Now some clients, encouraged by the therapeutic relationship, feel the encouraged to explain in the finest details the issues that brought them to seek counselling. The idea is that greater understanding helps to facilitate change. In coaching it’s not necessary to know how you got here in the minutest of detail. As part of my coaching training I underwent the coaching process as a client. I quickly realized that I favoured the convoluted explanation to ensure that the coach understood every minute detail of the problem, how it had arisen and so on and on and on. The coach asked me ‘Where is this taking us?’ The question stopped me in my tracks. Early in my coaching practice I had experienced clients who felt the need to give me the fullest possible picture. This simple principle of ‘where is this taking us’ helped me to shape the sessions to better focuses them on the future. My own version of the intervention is ‘I’m getting a very clear picture of what you want to move away from. I’m less clear about what you’d like to move towards. Perhaps you could fill in a few of those details’. There is a fine line between hearing the client and getting bogged down in so much detail that all avenues of possible solutions are closed off.

If there ain’t goals then it ain’t coaching

Coaching is ultimately about goals. There’s a mantra often quoted that ‘if there ain’t goals then it ain’t coaching’. It’s been a long recognized research finding that all forms of therapy have pretty much the same outcomes. It’s called the equivalence paradox. However I would argue that some therapeutic models lend themselves as better bases for coaching than do others. Cognitive-Behavioural Therapy (CBT) is a problem-focused type therapy that emphases changes in the ways we perceive the world and the way we act in it. Gestalt therapy is focused on the ‘here-and-now’ which has parallels with coaching. However with psychodynamic approach with its emphasis on unconscious processes the common factors are not so clear.  A former psychodynamic practitioner colleague proposed a model of coaching called ‘Cognitive-Analytic Coaching’ as an alternative to CBT. Apart from being a somewhat unfortunate acronym, the strong emphasis on analysis seems at odds with basic principles of coaching. There might be lots of thinking and analysing but the action element appears underplayed. It’s almost an afterthought.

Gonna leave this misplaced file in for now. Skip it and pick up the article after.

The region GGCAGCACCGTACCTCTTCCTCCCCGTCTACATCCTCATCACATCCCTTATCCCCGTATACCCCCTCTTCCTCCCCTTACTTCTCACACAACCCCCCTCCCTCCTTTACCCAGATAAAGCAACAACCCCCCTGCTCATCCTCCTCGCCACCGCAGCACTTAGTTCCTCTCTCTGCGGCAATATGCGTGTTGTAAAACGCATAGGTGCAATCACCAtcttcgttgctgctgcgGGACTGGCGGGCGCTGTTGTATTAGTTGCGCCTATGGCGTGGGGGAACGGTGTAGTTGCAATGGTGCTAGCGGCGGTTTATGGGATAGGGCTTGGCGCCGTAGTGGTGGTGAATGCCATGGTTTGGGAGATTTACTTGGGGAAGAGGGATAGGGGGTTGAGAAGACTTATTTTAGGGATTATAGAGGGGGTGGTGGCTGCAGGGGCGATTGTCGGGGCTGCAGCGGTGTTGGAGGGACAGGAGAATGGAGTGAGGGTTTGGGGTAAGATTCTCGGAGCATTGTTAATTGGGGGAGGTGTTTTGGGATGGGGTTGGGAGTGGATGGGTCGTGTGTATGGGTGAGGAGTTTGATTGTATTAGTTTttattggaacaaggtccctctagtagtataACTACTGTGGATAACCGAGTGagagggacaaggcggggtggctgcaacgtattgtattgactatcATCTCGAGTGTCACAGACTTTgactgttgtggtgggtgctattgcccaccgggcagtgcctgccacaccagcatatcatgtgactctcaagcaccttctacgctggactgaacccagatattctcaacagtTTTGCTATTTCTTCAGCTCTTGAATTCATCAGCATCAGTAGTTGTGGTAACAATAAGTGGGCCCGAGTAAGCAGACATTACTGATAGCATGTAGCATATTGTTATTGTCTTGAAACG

Meaningful and practical steps to change

TV therapy-based programmes invariably pay homage to cod-psychoanalysis and often parents or teachers get the blame for everything. However it’s not necessarily the case that this insight will inspire any move forward in life. It might help to reinforce helplessness and become the justification for things to stay as they are. As well as digging over the past such programmes are also heavy on the symbolism. It just so happens that symbolic gestures look good on camera. However it’s unlikely that the programme producer asks the ‘client’ if standing at the seashore, letting balloons go at sunset chanting to the great baloon god is personally meaningful. Such TV-friendly dispays create the illusion of doing something without actually doing anything at all. Unfortunately, some ‘inspirational’ models of coaching follow a more ‘poetic’ approach to personal development. However, evidence-based coaching has a stronger emphasis on meaningful empowerment and practicalities. In my practice, any kind of exercise is based on client insights and always meaningful to them. If a coach tries to cajoles you in to trying ‘hocus pocus nonsense’ against your better judgement, then find another coach. Bullshit never takes precedence over meaningfulness.

Following the 80:20 principle

Coaching is often about making small significant insights rather than waiting for ultimate mysteries in life to be revealed. In my practice I operate the 80:20 principle to structure coaching sessions. This is in line with the CBT approach and the Solution Focused Brief Therapy (SFBT) approach. So, you would describe the problem or issue for 20% of the session and in the remaining 80% we would explore solutions. It follows the principle that the more we talk about the problem, the bigger it gets. Giving more time to solutions (even tiny little ones) can create a shift and begin building confidence and motivation right away. Solution-Focused Brief Coaching is about creating a different mindset. The coaching relationship begins with the coaching helping you to explore things from different perspectives. As the coaching process continues, you the client, get to learn the solution-focused perspective so that it becomes an automatic alternative to the problem-oriented mindset. Part of this mindset is to consider the smallest shifts and smallest actions to tackle the issue rather then trying to tackle the whole problem head on. Often a seemingly insignificant change leads to a significant change in perception.

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Other coaching and confidence blog posts from Gary Wood